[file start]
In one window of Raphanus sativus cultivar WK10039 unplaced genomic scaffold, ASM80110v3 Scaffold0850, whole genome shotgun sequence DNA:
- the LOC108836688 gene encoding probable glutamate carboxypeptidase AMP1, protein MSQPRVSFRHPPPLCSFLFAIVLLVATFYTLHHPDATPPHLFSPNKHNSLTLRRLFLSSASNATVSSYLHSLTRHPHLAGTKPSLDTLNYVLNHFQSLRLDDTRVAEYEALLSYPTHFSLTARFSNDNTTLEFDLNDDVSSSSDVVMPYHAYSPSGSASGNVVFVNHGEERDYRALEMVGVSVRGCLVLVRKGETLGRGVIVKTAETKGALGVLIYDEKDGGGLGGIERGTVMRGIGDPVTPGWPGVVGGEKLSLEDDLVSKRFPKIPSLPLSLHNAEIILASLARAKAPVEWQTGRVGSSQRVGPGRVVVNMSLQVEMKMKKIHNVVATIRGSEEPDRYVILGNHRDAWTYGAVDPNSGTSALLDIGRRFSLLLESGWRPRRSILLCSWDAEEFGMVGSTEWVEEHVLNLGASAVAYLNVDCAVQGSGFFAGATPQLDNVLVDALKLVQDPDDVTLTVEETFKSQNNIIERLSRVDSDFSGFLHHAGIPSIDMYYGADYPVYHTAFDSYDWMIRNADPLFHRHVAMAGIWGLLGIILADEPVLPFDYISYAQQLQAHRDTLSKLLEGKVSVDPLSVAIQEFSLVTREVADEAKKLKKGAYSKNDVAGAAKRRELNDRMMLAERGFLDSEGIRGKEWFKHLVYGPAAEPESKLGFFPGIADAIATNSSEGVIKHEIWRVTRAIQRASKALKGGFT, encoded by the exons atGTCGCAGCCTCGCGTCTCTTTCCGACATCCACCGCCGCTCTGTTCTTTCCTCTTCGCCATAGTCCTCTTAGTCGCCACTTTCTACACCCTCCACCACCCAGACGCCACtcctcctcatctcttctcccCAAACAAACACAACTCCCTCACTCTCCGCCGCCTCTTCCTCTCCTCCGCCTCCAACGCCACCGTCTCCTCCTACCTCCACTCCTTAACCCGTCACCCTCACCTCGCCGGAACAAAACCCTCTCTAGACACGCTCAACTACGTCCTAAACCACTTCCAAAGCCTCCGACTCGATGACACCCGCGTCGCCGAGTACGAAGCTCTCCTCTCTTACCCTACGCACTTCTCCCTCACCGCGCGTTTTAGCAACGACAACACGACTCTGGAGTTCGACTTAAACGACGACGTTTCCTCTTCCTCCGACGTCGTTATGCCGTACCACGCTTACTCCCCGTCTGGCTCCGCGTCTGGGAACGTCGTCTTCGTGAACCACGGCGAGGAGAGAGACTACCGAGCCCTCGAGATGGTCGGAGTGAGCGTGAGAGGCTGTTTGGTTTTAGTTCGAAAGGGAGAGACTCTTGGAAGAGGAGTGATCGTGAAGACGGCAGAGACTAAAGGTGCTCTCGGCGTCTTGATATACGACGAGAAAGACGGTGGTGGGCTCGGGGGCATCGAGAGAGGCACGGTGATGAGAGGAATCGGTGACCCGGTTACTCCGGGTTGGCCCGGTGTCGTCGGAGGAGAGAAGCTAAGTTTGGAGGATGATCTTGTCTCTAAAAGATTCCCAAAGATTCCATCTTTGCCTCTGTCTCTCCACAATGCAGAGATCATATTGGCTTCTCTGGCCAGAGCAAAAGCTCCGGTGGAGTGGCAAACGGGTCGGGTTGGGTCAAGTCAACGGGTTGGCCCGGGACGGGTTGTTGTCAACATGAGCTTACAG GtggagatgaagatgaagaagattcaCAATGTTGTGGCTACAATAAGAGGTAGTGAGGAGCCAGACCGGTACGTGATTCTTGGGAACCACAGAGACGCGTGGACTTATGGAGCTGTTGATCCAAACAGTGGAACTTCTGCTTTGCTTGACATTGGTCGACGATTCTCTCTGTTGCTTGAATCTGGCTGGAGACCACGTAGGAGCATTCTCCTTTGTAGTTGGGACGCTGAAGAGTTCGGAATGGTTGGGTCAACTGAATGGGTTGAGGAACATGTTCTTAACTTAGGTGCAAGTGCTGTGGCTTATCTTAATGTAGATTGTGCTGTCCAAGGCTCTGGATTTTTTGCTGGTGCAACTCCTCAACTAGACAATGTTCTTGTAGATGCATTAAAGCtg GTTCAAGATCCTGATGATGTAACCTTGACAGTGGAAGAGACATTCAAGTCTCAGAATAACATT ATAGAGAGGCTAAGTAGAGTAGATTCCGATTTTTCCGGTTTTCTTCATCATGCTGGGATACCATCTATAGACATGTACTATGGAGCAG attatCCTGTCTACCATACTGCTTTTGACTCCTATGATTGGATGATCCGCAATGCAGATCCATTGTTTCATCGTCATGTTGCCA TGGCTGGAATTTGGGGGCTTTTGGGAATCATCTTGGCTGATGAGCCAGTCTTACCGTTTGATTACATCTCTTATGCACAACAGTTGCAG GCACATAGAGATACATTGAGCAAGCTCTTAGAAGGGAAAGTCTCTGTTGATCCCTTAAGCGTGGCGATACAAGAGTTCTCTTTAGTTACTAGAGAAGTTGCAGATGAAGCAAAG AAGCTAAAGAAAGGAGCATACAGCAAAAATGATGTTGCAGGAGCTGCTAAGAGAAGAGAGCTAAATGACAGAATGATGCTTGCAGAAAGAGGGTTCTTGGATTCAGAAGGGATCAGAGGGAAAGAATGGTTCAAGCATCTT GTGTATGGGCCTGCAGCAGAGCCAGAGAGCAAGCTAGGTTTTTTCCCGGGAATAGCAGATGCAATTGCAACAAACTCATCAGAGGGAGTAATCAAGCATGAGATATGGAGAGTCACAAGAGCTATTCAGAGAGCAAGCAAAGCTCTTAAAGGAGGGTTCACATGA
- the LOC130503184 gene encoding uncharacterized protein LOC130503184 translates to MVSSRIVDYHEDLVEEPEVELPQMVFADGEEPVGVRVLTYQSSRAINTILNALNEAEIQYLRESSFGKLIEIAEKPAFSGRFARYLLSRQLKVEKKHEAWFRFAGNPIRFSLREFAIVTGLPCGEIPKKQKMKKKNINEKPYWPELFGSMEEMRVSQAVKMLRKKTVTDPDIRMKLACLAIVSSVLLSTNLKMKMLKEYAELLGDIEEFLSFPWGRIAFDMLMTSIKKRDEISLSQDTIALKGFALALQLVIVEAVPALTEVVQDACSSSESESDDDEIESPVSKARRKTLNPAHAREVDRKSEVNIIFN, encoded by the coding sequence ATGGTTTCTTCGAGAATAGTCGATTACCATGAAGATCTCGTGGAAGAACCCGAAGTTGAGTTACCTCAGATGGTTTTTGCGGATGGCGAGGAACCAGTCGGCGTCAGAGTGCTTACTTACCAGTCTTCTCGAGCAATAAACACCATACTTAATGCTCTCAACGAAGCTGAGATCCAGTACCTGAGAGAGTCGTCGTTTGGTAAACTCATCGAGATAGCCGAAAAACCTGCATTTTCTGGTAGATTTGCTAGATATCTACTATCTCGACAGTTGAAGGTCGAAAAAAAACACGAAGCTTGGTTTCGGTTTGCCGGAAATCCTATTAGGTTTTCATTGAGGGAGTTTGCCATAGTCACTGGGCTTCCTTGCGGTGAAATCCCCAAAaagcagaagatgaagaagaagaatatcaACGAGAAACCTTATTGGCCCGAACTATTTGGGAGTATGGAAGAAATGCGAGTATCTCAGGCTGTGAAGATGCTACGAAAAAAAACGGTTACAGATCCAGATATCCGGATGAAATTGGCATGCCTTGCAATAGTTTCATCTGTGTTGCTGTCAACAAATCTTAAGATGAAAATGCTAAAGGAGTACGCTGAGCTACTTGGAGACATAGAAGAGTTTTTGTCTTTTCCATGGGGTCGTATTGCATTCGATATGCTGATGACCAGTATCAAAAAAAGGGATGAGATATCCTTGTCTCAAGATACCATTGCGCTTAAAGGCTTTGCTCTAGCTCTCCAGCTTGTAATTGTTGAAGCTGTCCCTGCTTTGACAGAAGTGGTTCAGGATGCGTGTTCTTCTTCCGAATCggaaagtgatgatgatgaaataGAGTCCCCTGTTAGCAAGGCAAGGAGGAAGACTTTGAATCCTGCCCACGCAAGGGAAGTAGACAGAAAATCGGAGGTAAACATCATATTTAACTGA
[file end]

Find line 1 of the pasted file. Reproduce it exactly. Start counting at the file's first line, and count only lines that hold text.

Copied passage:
In one window of Raphanus sativus cultivar WK10039 unplaced genomic scaffold, ASM80110v3 Scaffold0850, whole genome shotgun sequence DNA: